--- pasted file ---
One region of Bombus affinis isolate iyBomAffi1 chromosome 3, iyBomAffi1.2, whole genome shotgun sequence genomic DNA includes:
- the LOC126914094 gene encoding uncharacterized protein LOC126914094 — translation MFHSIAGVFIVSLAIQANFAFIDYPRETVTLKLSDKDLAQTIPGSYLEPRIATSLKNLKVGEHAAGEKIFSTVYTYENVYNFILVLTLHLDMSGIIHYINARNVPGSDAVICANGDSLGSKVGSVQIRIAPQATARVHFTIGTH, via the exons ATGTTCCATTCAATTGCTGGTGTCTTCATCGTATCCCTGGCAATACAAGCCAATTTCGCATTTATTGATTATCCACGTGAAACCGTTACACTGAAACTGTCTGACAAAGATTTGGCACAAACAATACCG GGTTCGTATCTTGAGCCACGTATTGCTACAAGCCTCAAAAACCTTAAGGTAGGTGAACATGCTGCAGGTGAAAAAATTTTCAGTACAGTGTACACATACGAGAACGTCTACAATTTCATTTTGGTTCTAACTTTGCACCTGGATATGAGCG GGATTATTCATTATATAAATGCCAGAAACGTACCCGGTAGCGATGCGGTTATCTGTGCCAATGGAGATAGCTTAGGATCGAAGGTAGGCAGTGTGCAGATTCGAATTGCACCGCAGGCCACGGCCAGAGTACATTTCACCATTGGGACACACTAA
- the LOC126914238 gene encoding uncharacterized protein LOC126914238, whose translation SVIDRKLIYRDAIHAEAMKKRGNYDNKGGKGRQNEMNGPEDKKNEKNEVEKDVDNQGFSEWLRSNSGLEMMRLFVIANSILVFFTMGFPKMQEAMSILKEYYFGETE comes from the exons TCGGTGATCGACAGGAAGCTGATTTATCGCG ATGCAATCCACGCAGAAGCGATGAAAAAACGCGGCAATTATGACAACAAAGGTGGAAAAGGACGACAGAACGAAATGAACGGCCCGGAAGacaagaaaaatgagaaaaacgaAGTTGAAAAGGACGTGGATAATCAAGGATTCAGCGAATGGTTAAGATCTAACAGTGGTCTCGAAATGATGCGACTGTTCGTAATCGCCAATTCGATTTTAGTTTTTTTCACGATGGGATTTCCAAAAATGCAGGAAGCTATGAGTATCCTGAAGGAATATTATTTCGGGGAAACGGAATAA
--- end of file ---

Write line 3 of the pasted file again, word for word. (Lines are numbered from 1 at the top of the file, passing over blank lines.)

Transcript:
- the LOC126914238 gene encoding uncharacterized protein LOC126914238, whose translation SVIDRKLIYRDAIHAEAMKKRGNYDNKGGKGRQNEMNGPEDKKNEKNEVEKDVDNQGFSEWLRSNSGLEMMRLFVIANSILVFFTMGFPKMQEAMSILKEYYFGETE comes from the exons TCGGTGATCGACAGGAAGCTGATTTATCGCG ATGCAATCCACGCAGAAGCGATGAAAAAACGCGGCAATTATGACAACAAAGGTGGAAAAGGACGACAGAACGAAATGAACGGCCCGGAAGacaagaaaaatgagaaaaacgaAGTTGAAAAGGACGTGGATAATCAAGGATTCAGCGAATGGTTAAGATCTAACAGTGGTCTCGAAATGATGCGACTGTTCGTAATCGCCAATTCGATTTTAGTTTTTTTCACGATGGGATTTCCAAAAATGCAGGAAGCTATGAGTATCCTGAAGGAATATTATTTCGGGGAAACGGAATAA